Old Ways, Wild Views and Rebellion
Hilly, grass and stone tracks
Acton Scott Farm Museum
Acton Scott, Church Stretton
Lat/Long: 52.5448983539, -2.7672899525
Here you will ride where people have lived and worked for at least 3000 years. See a historic working farm, a Bronze Age hill fort and medieval fields and villages. Even the name of the place is ancient, Acton from the Saxon for oaks- ‘ac’ and settlement- ‘tun’.
Park up at Acton Scott and visit the historic working farm museum. Here you get a fascinating insight into farming life as it was at the turn of the 20th Century. Real horse power turns the machinery and craftsmen still use the old ways. On Hazler Hill you find one of the best viewpoints in Shropshire.To the east Wenlock Edge and beyond the Clee Hills – Brown Clee is the highest point in the County. To the north the best of all Caer Caradoc, thought by some to have inspired Tolkein. Caer Caradoc was the last great fortress of Caractacus. It was from here that this Bronze Age chieftain fought the invading Romans. Eventually he was captured and taken to Rome. Emperor Claudius was so impressed with the man and his bravery that he released him a free man. It wasn’t just the Romans that rebels fought here. Move on a few centuries and you find a Saxon noble called Edric Savage. Known as Wild Edric he owned huge parts of Shropshire including Acton Scott and fought the Norman invaders in the 11th Century.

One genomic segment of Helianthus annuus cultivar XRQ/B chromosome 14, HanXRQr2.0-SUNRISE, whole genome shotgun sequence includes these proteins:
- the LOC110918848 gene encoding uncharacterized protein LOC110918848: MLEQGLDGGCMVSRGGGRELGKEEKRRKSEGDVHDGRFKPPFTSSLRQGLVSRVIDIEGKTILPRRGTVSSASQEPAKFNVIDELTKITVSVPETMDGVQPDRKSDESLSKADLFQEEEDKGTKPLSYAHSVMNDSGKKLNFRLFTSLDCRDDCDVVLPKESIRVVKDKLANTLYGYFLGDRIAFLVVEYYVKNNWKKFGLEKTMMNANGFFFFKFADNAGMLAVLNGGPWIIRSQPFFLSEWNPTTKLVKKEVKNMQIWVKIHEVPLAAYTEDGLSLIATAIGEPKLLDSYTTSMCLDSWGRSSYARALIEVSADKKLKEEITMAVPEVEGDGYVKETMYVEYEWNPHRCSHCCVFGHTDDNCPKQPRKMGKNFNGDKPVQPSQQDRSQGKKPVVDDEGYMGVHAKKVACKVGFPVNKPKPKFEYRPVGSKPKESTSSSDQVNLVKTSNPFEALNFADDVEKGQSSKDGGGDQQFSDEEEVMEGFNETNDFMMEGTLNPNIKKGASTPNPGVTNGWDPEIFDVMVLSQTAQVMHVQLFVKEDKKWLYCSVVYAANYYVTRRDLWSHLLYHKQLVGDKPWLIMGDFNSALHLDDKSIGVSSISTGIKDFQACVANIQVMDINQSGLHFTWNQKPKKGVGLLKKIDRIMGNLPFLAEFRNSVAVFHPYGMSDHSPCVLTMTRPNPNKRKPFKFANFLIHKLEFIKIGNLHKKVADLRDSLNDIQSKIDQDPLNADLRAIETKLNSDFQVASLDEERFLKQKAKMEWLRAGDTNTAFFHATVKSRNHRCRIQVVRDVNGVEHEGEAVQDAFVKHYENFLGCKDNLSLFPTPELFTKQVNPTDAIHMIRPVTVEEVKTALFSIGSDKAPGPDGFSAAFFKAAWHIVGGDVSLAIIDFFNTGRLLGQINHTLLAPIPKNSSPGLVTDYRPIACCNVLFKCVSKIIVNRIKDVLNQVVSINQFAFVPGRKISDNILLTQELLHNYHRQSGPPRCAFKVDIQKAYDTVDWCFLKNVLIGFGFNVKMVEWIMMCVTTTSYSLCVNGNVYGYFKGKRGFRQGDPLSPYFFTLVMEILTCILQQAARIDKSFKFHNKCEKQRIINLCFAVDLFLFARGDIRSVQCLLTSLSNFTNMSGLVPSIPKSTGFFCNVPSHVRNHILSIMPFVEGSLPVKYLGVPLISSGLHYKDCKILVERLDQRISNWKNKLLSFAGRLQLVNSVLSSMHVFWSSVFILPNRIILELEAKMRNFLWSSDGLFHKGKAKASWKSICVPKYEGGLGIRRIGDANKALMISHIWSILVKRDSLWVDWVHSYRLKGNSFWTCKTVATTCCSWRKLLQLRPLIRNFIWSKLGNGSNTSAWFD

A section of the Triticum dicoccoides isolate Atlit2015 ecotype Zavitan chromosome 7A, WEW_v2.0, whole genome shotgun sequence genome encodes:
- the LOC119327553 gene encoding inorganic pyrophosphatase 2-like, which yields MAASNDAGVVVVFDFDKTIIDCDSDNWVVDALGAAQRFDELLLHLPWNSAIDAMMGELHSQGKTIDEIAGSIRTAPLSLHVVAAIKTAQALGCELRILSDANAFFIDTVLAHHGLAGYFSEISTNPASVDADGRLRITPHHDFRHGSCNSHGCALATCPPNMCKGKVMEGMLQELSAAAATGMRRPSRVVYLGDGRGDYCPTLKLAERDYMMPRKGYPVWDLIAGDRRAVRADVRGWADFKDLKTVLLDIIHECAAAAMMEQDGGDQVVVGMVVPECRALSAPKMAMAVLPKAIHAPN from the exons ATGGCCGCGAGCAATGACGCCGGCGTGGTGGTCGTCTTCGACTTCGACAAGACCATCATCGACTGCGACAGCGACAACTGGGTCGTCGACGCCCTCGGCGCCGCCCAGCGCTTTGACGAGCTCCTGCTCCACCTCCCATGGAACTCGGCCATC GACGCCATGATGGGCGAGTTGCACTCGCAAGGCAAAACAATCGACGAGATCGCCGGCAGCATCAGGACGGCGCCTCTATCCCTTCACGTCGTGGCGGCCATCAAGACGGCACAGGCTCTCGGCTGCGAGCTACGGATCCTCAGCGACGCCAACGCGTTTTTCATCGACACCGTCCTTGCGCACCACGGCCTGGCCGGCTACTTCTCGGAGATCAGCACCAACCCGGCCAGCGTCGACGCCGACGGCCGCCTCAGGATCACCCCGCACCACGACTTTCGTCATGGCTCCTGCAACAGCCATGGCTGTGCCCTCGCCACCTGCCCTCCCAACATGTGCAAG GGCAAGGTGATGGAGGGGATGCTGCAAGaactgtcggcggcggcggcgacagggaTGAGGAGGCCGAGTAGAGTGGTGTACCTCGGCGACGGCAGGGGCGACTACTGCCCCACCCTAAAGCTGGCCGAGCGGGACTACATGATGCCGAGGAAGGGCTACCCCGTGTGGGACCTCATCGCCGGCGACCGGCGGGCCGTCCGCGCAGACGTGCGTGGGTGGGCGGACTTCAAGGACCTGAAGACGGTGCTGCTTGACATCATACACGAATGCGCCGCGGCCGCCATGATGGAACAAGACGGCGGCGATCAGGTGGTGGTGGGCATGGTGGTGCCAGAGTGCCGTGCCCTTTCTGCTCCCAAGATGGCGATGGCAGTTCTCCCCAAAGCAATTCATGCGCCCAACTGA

Acton Scott Historic Working Farm
Acton Scott Historic Working Farm depicts life on an upland farm in the mid Victorian era.There are practical demonstrations of historic farming using traditional skills and period horse-drawn machines. Every day you can see milking by hand and butter-making in the dairy.There are weekly visits from the wheelwright, farrier and blacksmith.The museum is open from the end of March to end of October.
Chelmick Manor Farm
As you pass through Chelmick you will see Chelmick Manor Farm, a stone built Elizabethan Manor House. Its foundations are much older, dating back to the 11th century, while the left hand side of the house is of a much later construction bearing the date 1719.
Caer Caradoc, formed from some of the most ancient rock in Britain, is topped by a magnificent Iron Age Hill Fort. This is thought by some to have been used by the Celtic chieftain Caradoc (or Caratacus) in his attempt to stem the Romans advance.